Ecco, an overly simplified stereotype about Italian cuisine – that it is uniformly pizza and pasta. But we know that there are regional cuisines. In the North, the key ingredients are rice, butter and cheese but in the South, they are pasta, olive oil, tomatoes and peppers (Smart, 2021).
In my city, which was influenced by the mass Italian emigration of the 1950s-60s, many Italians came from Calabria, Sicily and Molise (Carbone, 1993). This settlement pattern can be seen at the largest Italian grocery store in my city. A wall is lined with pasta, another with tomato sauce and the meat shop mostly has sausages seasoned with chili peppers. Although, the ingredients for southern cuisine are what is available in my city, I can not relate to this cuisine very well. This is largely due to my dietary restrictions and my Asian DNA.
Simply put, my relationship with Italian cuisine is complicated. Due to an autoimmune condition and food sensitivities, I can not eat ingredients from the following groups of food:
Nightshades (tomatoes, potatoes, bell peppers, chili peppers, eggplants)
Coffee (espresso, cappuccino, etc.)
Wheat (pasta from durum wheat flour, pizza dough from wheat)
It would seem that there is close to nothing Italian that I can eat. However, with some adaptation, I have found a few things that I can eat such as brown rice pasta, decaffeinated espresso and basil. However, the main dish for me would be risotto.
I have a recipe where I use arborio rice, chicken or beef stock, onions, no cheese and margarine instead of butter. This dish goes very well with the cold Manitoban winters which are not that different from the winters in Northern Italy where it can be -20 to -30 degrees Celsius (https://en.wikipedia.org/wiki/Italy#Geography ).
There is another reason why risotto is my main dish. It ties with my Korean DNA. There is bap which means “rice”, but it also means “meal” in Korean. There is an everyday expression that Koreans use “bap meok eoss eo?” literally it means “did you eat?”, but it also is an instrumental expression for “how are you?” and in another sense, the expression signifies “Are you taking care of yourself?”. Then, there is the Italian equivalent. There is risotto which comes from riso, or rice. As a pun, there is riso and sorriso. The first is used as the past participle of smiled, as in ho riso or I laughed and un sorriso or a smile. Sometimes, a Korean speaker will answer to “bap meok eoss eo or how are you” with a smile and a hum.
The way risotto is cooked continues to impress me. To start, the onions are cooked first, rice is added and then continuous amounts of broth are added. It takes around 40 minutes to cook the rice. What I see from this process is that nourishing food takes time and effort- constant stirring, adding, adapting.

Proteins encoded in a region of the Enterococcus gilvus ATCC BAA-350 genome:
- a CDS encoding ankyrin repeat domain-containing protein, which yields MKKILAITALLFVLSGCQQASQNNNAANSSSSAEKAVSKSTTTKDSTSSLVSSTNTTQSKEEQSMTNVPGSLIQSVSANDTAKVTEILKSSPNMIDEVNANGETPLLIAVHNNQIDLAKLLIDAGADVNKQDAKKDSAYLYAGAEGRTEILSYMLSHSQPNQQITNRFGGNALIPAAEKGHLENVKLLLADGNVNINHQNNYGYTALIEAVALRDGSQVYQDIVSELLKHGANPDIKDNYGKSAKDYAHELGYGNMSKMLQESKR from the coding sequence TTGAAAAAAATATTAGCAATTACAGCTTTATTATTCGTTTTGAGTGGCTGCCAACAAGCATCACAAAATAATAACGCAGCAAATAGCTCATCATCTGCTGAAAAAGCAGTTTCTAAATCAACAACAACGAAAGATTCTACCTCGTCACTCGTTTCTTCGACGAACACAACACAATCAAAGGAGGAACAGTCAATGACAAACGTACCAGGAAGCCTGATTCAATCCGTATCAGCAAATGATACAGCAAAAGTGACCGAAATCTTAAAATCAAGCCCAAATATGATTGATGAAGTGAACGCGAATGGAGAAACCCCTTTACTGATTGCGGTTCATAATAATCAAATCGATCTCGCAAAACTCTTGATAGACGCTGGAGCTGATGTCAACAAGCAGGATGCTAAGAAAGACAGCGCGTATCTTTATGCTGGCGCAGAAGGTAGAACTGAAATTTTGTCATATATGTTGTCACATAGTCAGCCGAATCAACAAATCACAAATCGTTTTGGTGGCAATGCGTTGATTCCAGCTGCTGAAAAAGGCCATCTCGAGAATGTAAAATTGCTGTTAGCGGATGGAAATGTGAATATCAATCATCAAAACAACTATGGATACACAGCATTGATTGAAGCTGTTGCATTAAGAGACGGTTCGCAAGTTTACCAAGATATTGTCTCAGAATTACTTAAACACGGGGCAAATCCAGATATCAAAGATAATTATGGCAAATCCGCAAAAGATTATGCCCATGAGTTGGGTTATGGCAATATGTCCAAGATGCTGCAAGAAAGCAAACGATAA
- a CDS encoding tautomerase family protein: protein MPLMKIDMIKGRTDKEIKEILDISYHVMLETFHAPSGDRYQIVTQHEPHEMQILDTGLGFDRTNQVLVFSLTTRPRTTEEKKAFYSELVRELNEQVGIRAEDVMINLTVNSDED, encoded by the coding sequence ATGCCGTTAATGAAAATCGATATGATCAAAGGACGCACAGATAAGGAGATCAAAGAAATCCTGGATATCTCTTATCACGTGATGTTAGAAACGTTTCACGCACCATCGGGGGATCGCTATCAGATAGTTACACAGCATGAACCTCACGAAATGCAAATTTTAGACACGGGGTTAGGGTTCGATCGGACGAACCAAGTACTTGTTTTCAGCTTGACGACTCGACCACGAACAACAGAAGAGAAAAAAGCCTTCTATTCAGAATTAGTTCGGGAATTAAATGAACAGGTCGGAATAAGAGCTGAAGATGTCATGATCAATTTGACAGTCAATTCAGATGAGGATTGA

This is very different from the Korean way of making rice, which depends on rice cookers or the stovetop and little to no intervention. In the Korean method, the rice simmers and there is no intervention once the cooking starts.
To me, making risotto is a bit more beautiful, in the sense that projects take time. They need to soak up water, but they also have broth (some type of variety) added to them, are sometimes moved (like the stirring) and require constant attention.
One thing that makes me laugh is hetbahn or instant rice. This is dehydrated rice that can be re-hydrated in the microwave in 90 seconds. There is a joke in Korea that bachelors, poor university students and candidates preparing for the civil service exams are the ones that eat hetbahn. When I lived abroad in Korea and I was living between two rental leases, I lived in an apartment with few kitchen supplies. I recall eating the instant rice for a month. Every morning and evening, I would see the shiny white rice that looked too perfect. At times, I thought I was eating plastic. Once I moved to the new apartment, I splurged on a high-pressure rice cooker vowing to never eat instant rice again.
It makes me smile to know that although I can not eat most Italian cuisine. I smile because Italian food is a cultural artifact that ties the learners of the language to Italy. I also smile because Italian food is the key for national and cultural identification but I can not participate. It is only through the baptism and transformation of my Korean rice that I can eat risotto.
Carbone, S. 1993. The Streets Were Not Paved With Gold: A Social History of Italians in Winnipeg. Manitoba Italian Heritage Committee, http://www.mhs.mb.ca/docs/mb_history/29/winnipegitalians.shtml
Smart!, C. and Tomalin, B., 2021. Italy - Culture Smart!. Chicago: Kuperard.